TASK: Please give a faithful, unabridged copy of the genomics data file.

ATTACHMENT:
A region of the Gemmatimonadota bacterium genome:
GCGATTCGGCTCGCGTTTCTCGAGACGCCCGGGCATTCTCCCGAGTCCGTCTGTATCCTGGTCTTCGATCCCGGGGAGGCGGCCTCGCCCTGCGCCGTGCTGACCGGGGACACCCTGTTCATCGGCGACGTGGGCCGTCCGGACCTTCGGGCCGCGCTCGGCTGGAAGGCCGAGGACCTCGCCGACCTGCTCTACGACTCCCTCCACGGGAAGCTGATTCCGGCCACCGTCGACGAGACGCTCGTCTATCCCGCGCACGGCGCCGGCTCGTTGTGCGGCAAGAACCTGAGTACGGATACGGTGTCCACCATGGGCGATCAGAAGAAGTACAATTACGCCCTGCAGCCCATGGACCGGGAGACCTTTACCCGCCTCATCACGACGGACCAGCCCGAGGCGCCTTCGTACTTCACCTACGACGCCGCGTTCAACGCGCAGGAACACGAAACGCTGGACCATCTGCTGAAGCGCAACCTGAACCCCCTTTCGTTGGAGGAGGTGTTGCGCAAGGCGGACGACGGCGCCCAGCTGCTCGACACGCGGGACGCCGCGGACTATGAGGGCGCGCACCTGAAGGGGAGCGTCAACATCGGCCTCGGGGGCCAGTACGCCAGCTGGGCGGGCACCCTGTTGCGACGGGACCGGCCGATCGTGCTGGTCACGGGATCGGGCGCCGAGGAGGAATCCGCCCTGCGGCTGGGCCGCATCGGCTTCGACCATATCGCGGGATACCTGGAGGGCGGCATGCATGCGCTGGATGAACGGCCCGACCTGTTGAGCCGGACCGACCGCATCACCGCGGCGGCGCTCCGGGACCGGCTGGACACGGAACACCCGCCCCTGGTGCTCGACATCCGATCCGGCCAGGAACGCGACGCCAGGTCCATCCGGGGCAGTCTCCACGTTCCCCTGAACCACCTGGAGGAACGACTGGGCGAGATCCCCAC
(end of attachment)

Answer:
A region of the Gemmatimonadota bacterium genome:
GCGATTCGGCTCGCGTTTCTCGAGACGCCCGGGCATTCTCCCGAGTCCGTCTGTATCCTGGTCTTCGATCCCGGGGAGGCGGCCTCGCCCTGCGCCGTGCTGACCGGGGACACCCTGTTCATCGGCGACGTGGGCCGTCCGGACCTTCGGGCCGCGCTCGGCTGGAAGGCCGAGGACCTCGCCGACCTGCTCTACGACTCCCTCCACGGGAAGCTGATTCCGGCCACCGTCGACGAGACGCTCGTCTATCCCGCGCACGGCGCCGGCTCGTTGTGCGGCAAGAACCTGAGTACGGATACGGTGTCCACCATGGGCGATCAGAAGAAGTACAATTACGCCCTGCAGCCCATGGACCGGGAGACCTTTACCCGCCTCATCACGACGGACCAGCCCGAGGCGCCTTCGTACTTCACCTACGACGCCGCGTTCAACGCGCAGGAACACGAAACGCTGGACCATCTGCTGAAGCGCAACCTGAACCCCCTTTCGTTGGAGGAGGTGTTGCGCAAGGCGGACGACGGCGCCCAGCTGCTCGACACGCGGGACGCCGCGGACTATGAGGGCGCGCACCTGAAGGGGAGCGTCAACATCGGCCTCGGGGGCCAGTACGCCAGCTGGGCGGGCACCCTGTTGCGACGGGACCGGCCGATCGTGCTGGTCACGGGATCGGGCGCCGAGGAGGAATCCGCCCTGCGGCTGGGCCGCATCGGCTTCGACCATATCGCGGGATACCTGGAGGGCGGCATGCATGCGCTGGATGAACGGCCCGACCTGTTGAGCCGGACCGACCGCATCACCGCGGCGGCGCTCCGGGACCGGCTGGACACGGAACACCCGCCCCTGGTGCTCGACATCCGATCCGGCCAGGAACGCGACGCCAGGTCCATCCGGGGCAGTCTCCACGTTCCCCTGAACCACCTGGAGGAACGACTGGGCGAGATCCCCAC